better," he said.
At the blast site, evidence investigators from
ATF, FBI and other federal agencies wearing protective suits continued
poring over the crime scene Wednesday. Evidence trucks and mobile labs
fill Exeter Street, the side street off Boylston closest to the blast
The amount of gunpowder used in the Boston Marathon
bombings is believed to be a fraction of the overall weight of the
devices, estimated to be about 20 pounds each, a law enforcement
official said Wednesday.
Much of the weight was attributed to the
pressure-cooker container and a mix of shrapnel - BB pellets and nail
fragments -that cut a deadly path through the crowds gathered near the
race finish line, said the official who is not authorized to speak
The official said the components of the bomb - common
kitchen pressure cookers, wire, batteries and gunpowder - are so widely
available that barring the assistance of an informant or a telling photo
from the crime scene, it will likely take investigators some time to
determine where the materials were obtained and who acquired them.
is either quick or it's not,'' the official said, referring to the
identification of possible suspects, "and right now it's looking like
At the same time, the official said, bomb technicians will
likely be able to reconstruct much of the entire device, from both
pieces recovered from the scene and the collective knowledge of
investigators who have encountered similar devices in past
"They are going to be able to figure out how this
device was acquired,'' the official said. "Depending on the trade craft
involved, they will be able to do it relatively easily.''
FBI chief Richard DesLauriers said the recovered materials were being
examined at the FBI's laboratory in Quantico, Va., where the bureau has
assembled a clearinghouse of IED devices recovered from places ranging
from the battlefields of Iraq and Afghanistan to crime scenes around the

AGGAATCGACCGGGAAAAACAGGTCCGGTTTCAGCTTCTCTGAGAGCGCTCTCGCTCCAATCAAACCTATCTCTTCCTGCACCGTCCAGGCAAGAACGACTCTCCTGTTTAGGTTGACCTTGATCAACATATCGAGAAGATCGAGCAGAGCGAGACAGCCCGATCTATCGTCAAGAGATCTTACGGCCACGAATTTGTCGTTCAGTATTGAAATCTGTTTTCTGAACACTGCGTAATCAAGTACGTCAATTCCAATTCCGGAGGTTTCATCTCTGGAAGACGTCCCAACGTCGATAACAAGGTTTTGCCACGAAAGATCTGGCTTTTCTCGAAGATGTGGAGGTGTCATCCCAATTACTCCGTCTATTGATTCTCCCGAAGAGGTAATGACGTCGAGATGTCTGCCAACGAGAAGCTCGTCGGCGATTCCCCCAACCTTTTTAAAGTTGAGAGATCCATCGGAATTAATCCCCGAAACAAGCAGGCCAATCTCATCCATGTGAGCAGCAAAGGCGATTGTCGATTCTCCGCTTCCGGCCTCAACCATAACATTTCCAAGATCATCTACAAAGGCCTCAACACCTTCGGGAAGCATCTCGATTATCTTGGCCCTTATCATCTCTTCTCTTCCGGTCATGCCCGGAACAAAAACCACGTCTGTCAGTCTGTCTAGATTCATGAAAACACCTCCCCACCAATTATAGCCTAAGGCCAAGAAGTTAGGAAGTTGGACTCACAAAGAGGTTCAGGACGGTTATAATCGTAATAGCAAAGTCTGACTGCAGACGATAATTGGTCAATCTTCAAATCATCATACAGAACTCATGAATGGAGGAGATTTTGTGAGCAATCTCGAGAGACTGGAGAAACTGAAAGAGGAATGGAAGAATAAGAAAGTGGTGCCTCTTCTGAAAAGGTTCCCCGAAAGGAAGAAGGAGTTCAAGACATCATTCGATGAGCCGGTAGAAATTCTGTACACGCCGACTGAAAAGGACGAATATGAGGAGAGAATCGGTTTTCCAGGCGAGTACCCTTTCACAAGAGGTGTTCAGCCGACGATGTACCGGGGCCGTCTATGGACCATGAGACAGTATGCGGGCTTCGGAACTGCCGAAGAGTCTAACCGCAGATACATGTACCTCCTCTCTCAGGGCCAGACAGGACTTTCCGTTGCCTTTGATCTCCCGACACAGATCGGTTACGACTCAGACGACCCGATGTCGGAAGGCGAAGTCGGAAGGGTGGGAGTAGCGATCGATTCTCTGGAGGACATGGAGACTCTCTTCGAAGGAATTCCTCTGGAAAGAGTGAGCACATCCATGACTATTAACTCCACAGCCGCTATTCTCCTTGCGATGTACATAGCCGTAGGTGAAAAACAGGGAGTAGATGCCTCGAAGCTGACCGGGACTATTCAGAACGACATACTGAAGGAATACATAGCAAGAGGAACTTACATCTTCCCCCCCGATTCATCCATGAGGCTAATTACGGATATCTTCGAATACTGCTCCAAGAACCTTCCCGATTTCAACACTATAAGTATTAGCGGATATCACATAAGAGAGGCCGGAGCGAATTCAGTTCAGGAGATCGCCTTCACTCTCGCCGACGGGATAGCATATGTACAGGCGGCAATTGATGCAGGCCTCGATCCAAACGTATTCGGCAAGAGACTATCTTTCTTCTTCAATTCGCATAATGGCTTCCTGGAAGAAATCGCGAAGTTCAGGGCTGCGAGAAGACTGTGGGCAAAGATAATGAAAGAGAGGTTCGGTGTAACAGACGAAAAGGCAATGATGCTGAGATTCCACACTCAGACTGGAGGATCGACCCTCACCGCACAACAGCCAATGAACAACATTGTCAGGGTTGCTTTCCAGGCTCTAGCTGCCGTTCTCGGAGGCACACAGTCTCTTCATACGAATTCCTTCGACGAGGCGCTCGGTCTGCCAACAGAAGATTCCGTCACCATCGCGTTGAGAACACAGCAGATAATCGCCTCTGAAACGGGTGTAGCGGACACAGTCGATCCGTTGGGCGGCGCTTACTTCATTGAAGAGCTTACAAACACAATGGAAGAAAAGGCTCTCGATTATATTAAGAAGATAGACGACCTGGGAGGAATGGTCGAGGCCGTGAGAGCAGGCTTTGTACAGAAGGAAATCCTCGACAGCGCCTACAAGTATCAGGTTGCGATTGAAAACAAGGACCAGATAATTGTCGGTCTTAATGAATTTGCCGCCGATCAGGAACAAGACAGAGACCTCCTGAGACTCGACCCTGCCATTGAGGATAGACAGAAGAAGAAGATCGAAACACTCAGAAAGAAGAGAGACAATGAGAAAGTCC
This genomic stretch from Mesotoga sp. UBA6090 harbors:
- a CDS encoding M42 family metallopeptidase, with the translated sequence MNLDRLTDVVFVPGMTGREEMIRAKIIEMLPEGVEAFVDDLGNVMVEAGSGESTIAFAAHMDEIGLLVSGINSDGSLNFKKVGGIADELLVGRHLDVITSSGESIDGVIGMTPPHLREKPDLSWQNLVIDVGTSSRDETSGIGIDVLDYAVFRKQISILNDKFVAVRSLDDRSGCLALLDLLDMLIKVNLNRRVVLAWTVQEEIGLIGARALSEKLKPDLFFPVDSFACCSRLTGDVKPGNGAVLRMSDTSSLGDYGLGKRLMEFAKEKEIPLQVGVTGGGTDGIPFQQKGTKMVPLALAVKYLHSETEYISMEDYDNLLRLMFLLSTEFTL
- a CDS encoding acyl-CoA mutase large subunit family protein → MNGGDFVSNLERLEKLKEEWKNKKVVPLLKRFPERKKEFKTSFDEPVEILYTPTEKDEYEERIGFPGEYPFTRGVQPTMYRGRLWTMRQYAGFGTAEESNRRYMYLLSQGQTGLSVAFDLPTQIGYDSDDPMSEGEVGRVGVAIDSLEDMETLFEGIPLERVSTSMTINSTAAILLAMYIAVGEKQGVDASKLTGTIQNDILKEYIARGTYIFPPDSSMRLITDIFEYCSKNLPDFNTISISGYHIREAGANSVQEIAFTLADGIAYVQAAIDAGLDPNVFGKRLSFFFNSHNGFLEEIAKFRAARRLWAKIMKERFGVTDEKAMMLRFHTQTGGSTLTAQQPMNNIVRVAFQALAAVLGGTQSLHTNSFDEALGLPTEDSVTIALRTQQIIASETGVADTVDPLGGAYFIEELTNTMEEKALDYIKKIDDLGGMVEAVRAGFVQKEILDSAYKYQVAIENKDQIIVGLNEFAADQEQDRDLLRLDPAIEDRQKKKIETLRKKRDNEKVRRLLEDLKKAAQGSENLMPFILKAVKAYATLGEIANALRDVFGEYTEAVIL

The scene is strewn with shredded T-shirts, metal fragments and glass
shards. Boston Police and National Guard soldiers guard every access
point, but from the side streets, spectators have watched the
investigators at work.
Some evidence is being flown to the FBI lab
and will undergo an expedited analysis, FBI spokesman Special Agent
Jason Pack said.
The ATF's evidence recovery experts have found
blast debris on rooftops and embedded in nearby buildings, Acting ATF
Special Agent Eugenio Marquez said.
"It gives the scope of the power of the blast," Marquez said.
latest discoveries came as investigators appealed to the public for
videos and photos of the scene in hopes of getting an image of the
person or persons who left the explosive devices near the finish line of
Authorities, however, have yet to determine the motive for the
bombings and are urging anyone with tips to come forward with
"The person who did this was someone's friend,
co-worker or neighbor," DesLauriers said. "Somebody knows who did this."
No one has claimed responsibility for the atrocity and "the range of
suspects and motives remain wide open."
Meanwhile, a Chinese
newspaper has identified the third victim of Monday's deadly blast as Lu
Lingzi, a Chinese national and graduate student Boston University.
The Shenyang Evening News, a state-run Chinese newspaper, said the victim is from northeastern China.
editor at the newspaper said that Lu's father confirmed his daughter's
death when reporters visited the family home, the Associated Press
Lu, who previously studied international trade at
Beijing Institute of Technology, was studying statistics at BU,
according to her Facebook page and media reports.
The other two victims were Martin Richard, 8, of Boston, and Krystle Campbell, 29, of Medford, Mass.
Chinese Consulate in New York said in a statement Tuesday that another
Chinese citizen was wounded and was in stable condition following